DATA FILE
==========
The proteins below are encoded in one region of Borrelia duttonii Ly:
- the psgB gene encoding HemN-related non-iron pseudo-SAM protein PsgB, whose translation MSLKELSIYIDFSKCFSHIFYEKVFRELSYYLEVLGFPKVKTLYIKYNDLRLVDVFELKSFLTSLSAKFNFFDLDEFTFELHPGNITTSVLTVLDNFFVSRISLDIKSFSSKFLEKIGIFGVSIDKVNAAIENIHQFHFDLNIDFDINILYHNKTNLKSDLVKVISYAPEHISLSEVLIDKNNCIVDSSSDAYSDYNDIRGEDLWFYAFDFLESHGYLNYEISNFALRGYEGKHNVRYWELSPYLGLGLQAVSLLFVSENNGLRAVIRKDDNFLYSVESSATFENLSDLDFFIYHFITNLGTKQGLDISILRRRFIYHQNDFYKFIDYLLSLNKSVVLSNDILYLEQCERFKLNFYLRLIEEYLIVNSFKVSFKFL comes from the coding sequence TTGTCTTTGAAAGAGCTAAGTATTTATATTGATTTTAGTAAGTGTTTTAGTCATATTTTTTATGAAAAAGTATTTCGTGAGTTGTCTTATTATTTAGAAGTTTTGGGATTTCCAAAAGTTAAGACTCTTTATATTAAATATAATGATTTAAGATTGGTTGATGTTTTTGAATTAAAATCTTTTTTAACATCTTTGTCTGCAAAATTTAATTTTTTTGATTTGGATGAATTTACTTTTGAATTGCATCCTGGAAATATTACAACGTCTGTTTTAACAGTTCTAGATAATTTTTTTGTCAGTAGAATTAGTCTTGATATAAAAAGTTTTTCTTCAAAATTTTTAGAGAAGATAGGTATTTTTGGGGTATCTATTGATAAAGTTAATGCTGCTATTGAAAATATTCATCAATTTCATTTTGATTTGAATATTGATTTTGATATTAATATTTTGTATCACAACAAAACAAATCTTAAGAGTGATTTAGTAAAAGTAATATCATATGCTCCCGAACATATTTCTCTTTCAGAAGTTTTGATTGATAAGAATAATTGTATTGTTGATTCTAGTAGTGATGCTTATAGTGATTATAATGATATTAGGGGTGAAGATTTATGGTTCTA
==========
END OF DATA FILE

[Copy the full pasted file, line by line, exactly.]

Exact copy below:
The proteins below are encoded in one region of Borrelia duttonii Ly:
- the psgB gene encoding HemN-related non-iron pseudo-SAM protein PsgB, whose translation MSLKELSIYIDFSKCFSHIFYEKVFRELSYYLEVLGFPKVKTLYIKYNDLRLVDVFELKSFLTSLSAKFNFFDLDEFTFELHPGNITTSVLTVLDNFFVSRISLDIKSFSSKFLEKIGIFGVSIDKVNAAIENIHQFHFDLNIDFDINILYHNKTNLKSDLVKVISYAPEHISLSEVLIDKNNCIVDSSSDAYSDYNDIRGEDLWFYAFDFLESHGYLNYEISNFALRGYEGKHNVRYWELSPYLGLGLQAVSLLFVSENNGLRAVIRKDDNFLYSVESSATFENLSDLDFFIYHFITNLGTKQGLDISILRRRFIYHQNDFYKFIDYLLSLNKSVVLSNDILYLEQCERFKLNFYLRLIEEYLIVNSFKVSFKFL comes from the coding sequence TTGTCTTTGAAAGAGCTAAGTATTTATATTGATTTTAGTAAGTGTTTTAGTCATATTTTTTATGAAAAAGTATTTCGTGAGTTGTCTTATTATTTAGAAGTTTTGGGATTTCCAAAAGTTAAGACTCTTTATATTAAATATAATGATTTAAGATTGGTTGATGTTTTTGAATTAAAATCTTTTTTAACATCTTTGTCTGCAAAATTTAATTTTTTTGATTTGGATGAATTTACTTTTGAATTGCATCCTGGAAATATTACAACGTCTGTTTTAACAGTTCTAGATAATTTTTTTGTCAGTAGAATTAGTCTTGATATAAAAAGTTTTTCTTCAAAATTTTTAGAGAAGATAGGTATTTTTGGGGTATCTATTGATAAAGTTAATGCTGCTATTGAAAATATTCATCAATTTCATTTTGATTTGAATATTGATTTTGATATTAATATTTTGTATCACAACAAAACAAATCTTAAGAGTGATTTAGTAAAAGTAATATCATATGCTCCCGAACATATTTCTCTTTCAGAAGTTTTGATTGATAAGAATAATTGTATTGTTGATTCTAGTAGTGATGCTTATAGTGATTATAATGATATTAGGGGTGAAGATTTATGGTTCTA